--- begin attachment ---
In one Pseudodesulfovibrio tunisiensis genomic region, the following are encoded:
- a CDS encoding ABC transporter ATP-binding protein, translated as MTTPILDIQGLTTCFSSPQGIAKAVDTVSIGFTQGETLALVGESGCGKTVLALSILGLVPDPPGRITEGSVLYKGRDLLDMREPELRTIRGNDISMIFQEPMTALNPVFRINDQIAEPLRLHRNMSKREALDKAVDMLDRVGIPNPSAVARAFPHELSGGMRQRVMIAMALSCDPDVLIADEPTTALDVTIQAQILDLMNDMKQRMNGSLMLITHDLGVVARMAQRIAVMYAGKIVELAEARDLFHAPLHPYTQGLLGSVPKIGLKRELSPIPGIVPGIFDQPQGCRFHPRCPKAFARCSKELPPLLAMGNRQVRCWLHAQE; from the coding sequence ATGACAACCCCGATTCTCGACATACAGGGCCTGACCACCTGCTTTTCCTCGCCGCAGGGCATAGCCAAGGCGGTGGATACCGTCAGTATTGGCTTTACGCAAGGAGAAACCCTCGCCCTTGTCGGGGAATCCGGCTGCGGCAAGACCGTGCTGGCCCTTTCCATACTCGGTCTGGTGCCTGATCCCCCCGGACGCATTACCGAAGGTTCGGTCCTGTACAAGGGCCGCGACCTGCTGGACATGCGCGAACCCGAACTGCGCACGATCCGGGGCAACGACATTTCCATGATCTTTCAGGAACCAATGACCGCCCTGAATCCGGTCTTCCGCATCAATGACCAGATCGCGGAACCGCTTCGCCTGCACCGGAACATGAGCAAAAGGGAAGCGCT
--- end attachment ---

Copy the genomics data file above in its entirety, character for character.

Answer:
In one Pseudodesulfovibrio tunisiensis genomic region, the following are encoded:
- a CDS encoding ABC transporter ATP-binding protein, translated as MTTPILDIQGLTTCFSSPQGIAKAVDTVSIGFTQGETLALVGESGCGKTVLALSILGLVPDPPGRITEGSVLYKGRDLLDMREPELRTIRGNDISMIFQEPMTALNPVFRINDQIAEPLRLHRNMSKREALDKAVDMLDRVGIPNPSAVARAFPHELSGGMRQRVMIAMALSCDPDVLIADEPTTALDVTIQAQILDLMNDMKQRMNGSLMLITHDLGVVARMAQRIAVMYAGKIVELAEARDLFHAPLHPYTQGLLGSVPKIGLKRELSPIPGIVPGIFDQPQGCRFHPRCPKAFARCSKELPPLLAMGNRQVRCWLHAQE; from the coding sequence ATGACAACCCCGATTCTCGACATACAGGGCCTGACCACCTGCTTTTCCTCGCCGCAGGGCATAGCCAAGGCGGTGGATACCGTCAGTATTGGCTTTACGCAAGGAGAAACCCTCGCCCTTGTCGGGGAATCCGGCTGCGGCAAGACCGTGCTGGCCCTTTCCATACTCGGTCTGGTGCCTGATCCCCCCGGACGCATTACCGAAGGTTCGGTCCTGTACAAGGGCCGCGACCTGCTGGACATGCGCGAACCCGAACTGCGCACGATCCGGGGCAACGACATTTCCATGATCTTTCAGGAACCAATGACCGCCCTGAATCCGGTCTTCCGCATCAATGACCAGATCGCGGAACCGCTTCGCCTGCACCGGAACATGAGCAAAAGGGAAGCGCT